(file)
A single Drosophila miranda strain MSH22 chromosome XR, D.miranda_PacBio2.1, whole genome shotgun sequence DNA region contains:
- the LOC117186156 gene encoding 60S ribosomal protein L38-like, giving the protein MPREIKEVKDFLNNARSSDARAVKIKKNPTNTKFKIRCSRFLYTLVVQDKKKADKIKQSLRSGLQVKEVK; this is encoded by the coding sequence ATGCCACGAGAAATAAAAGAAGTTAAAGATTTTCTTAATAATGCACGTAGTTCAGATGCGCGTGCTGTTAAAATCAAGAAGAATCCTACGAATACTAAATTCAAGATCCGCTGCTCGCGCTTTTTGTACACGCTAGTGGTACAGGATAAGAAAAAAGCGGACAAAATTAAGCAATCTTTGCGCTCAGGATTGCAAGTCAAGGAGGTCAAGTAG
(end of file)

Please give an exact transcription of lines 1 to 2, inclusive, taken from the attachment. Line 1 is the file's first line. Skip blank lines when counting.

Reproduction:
A single Drosophila miranda strain MSH22 chromosome XR, D.miranda_PacBio2.1, whole genome shotgun sequence DNA region contains:
- the LOC117186156 gene encoding 60S ribosomal protein L38-like, giving the protein MPREIKEVKDFLNNARSSDARAVKIKKNPTNTKFKIRCSRFLYTLVVQDKKKADKIKQSLRSGLQVKEVK; this is encoded by the coding sequence ATGCCACGAGAAATAAAAGAAGTTAAAGATTTTCTTAATAATGCACGTAGTTCAGATGCGCGTGCTGTTAAAATCAAGAAGAATCCTACGAATACTAAATTCAAGATCCGCTGCTCGCGCTTTTTGTACACGCTAGTGGTACAGGATAAGAAAAAAGCGGACAAAATTAAGCAATCTTTGCGCTCAGGATTGCAAGTCAAGGAGGTCAAGTAG